Children with isolated basilar skull fractures typically do well. In a study of over 250 children with isolated basilar skull fractures on computed tomography (CT) of the head and normal neurologic status during emergency department evaluation for head injury, none died or went on to need neurosurgical or intensive care intervention [28]. These findings support outpatient management of children with CT evidence of isolated basilar skull fractures, a normal neurologic examination, and no progression of symptoms during emergency department observation as long as they have a reliable caregiver and ensured follow-up with a neurosurgeon. (See "Skull fractures in children: Clinical manifestations, diagnosis, and management", section on 'Basilar skull fractures'.)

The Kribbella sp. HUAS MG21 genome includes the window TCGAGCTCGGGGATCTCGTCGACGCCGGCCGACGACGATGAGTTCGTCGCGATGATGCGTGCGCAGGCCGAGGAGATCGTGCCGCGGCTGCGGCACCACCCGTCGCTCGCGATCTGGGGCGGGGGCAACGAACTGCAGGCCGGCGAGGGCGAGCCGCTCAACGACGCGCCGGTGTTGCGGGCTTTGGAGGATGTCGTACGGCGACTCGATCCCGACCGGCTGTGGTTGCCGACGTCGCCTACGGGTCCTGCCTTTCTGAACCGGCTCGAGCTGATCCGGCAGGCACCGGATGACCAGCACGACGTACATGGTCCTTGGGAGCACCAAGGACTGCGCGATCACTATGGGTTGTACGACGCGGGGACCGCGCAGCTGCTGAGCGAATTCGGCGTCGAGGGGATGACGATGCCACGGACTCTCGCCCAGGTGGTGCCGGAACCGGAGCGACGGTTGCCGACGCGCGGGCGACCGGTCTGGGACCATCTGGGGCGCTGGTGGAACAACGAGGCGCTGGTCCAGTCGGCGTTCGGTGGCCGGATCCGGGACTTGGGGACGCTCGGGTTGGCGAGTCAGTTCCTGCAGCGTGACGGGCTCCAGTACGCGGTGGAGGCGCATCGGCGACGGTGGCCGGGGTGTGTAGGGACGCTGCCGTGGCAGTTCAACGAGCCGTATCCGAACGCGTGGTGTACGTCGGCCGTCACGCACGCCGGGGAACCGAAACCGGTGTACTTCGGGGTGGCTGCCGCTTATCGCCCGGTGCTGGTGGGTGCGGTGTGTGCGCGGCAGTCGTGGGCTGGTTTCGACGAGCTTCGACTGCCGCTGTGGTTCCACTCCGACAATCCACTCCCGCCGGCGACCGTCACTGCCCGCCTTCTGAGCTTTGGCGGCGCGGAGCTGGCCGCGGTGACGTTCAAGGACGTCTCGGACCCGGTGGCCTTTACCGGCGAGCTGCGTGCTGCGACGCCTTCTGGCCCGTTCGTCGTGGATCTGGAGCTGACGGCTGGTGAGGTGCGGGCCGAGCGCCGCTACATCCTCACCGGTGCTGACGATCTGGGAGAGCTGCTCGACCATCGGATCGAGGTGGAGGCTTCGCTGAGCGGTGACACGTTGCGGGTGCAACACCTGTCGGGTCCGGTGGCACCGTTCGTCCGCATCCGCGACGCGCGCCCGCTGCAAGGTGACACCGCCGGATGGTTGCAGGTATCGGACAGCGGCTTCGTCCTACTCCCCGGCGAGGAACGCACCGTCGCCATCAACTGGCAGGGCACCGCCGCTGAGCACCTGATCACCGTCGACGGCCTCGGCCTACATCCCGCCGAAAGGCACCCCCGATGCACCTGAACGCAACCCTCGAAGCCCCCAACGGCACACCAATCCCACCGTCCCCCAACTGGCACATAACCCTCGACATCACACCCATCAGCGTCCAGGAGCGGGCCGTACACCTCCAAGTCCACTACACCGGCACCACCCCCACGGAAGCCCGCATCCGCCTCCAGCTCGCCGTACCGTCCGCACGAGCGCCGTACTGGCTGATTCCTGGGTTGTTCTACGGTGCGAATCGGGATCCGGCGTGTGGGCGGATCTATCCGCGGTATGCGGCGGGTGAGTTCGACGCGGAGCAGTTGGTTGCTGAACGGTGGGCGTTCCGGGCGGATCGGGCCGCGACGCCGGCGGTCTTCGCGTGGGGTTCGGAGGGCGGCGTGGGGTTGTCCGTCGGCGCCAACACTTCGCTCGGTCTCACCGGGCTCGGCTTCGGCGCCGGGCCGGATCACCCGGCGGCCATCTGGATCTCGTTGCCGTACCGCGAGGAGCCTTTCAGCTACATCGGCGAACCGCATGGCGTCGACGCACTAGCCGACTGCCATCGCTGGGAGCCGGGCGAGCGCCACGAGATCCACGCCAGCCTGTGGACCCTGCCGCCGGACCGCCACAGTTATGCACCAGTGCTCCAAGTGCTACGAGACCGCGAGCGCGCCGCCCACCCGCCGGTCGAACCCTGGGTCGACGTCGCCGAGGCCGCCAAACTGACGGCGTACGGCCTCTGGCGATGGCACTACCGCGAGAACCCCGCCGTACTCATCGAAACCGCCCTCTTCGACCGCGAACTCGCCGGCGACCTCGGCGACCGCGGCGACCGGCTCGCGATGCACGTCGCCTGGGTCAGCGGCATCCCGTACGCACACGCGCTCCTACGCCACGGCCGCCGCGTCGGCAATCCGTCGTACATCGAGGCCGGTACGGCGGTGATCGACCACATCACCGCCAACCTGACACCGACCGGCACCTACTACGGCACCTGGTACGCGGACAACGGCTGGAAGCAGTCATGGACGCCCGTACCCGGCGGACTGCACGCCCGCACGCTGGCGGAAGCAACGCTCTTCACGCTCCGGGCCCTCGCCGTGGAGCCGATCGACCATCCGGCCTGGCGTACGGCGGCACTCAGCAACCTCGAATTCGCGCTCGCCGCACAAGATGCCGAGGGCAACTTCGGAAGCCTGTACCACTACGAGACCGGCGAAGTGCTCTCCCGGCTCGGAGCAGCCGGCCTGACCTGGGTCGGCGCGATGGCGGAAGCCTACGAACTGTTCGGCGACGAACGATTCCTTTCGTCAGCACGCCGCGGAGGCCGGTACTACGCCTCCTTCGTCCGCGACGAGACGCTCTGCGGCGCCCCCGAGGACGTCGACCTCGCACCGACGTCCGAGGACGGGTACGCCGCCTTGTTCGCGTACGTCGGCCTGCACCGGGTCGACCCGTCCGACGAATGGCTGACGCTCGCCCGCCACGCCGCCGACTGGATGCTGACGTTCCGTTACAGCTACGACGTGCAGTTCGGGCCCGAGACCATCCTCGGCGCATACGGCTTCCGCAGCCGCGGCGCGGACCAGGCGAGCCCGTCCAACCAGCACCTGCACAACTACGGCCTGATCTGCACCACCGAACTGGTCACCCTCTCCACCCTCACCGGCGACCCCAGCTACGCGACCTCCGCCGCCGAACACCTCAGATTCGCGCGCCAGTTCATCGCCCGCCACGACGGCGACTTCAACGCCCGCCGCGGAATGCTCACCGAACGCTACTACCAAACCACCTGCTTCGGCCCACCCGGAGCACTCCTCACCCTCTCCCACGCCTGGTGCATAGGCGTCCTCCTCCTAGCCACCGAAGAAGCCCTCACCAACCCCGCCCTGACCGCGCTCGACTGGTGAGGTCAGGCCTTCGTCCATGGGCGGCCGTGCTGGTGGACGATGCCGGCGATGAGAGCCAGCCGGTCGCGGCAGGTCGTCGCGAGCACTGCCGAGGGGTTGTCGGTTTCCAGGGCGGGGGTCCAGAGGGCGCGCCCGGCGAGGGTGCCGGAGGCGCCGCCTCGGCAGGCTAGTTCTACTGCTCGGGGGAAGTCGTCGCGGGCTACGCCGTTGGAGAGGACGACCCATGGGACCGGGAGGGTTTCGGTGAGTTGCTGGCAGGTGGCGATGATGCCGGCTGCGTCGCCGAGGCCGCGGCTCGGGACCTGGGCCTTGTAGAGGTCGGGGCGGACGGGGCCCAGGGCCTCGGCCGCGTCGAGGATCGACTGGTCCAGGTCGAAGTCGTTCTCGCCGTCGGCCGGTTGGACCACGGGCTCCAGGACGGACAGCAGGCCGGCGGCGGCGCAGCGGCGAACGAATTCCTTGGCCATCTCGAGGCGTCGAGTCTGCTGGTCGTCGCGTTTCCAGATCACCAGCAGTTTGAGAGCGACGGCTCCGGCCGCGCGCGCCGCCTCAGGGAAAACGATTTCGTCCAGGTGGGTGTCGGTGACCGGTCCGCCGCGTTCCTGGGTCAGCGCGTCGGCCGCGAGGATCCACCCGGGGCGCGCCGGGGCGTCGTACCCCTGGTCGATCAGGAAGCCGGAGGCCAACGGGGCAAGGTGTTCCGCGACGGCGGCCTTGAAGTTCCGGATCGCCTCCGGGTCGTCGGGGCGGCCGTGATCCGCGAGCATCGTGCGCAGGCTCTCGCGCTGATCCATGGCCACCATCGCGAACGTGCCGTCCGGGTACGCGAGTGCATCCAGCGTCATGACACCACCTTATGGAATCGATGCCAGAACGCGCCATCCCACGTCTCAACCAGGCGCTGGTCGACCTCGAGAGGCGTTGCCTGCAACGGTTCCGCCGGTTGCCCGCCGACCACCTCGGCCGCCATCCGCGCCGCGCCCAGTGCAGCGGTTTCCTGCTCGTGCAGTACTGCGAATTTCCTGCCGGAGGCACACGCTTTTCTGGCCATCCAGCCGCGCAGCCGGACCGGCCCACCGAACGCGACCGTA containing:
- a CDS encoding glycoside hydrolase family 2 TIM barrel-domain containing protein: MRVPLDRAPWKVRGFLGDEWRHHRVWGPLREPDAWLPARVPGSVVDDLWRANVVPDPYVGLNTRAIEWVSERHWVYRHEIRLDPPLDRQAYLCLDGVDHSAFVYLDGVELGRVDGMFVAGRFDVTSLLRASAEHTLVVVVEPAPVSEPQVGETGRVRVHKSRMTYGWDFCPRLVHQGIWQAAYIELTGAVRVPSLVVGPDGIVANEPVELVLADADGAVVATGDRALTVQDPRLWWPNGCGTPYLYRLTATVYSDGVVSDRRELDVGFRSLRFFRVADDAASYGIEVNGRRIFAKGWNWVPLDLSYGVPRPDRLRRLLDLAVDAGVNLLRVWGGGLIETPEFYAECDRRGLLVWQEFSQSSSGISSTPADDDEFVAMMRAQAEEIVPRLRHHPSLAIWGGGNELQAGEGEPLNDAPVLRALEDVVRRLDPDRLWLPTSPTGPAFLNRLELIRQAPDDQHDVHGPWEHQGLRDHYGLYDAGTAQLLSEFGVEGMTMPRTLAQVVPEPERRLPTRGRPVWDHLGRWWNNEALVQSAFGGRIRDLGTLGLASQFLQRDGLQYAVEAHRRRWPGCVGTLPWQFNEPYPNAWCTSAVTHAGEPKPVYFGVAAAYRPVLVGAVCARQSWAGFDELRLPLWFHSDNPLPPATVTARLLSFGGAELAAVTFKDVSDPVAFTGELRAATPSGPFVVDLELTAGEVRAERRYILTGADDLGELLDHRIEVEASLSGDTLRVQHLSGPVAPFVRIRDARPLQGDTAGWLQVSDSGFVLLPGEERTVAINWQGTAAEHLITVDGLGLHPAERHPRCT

Whole body CT and adult trauma (August 2016)

Multidetector computed tomography (CT) has transformed trauma care by improving the speed and accuracy with which internal injuries are diagnosed. However, whether severely injured patients should be studied with whole body CT scanning or selective imaging based on the most likely sites of injury remains a source of controversy. In an international, multi-center trial, adult trauma patients with evidence of severe injury were randomly assigned to either whole body CT (n = 541) or conventional imaging supplemented by selective CT imaging (n = 542) [29]. In-hospital mortality did not differ between groups (whole body CT 86 [16 percent] versus selective CT 85 [16 percent]), nor did it differ significantly among patients with polytrauma or brain injury. While further research is needed, we believe that whole body CT should not be performed indiscriminately given its associated risks. (See "Initial management of trauma in adults", section on 'Computed tomography, including total body CT'.)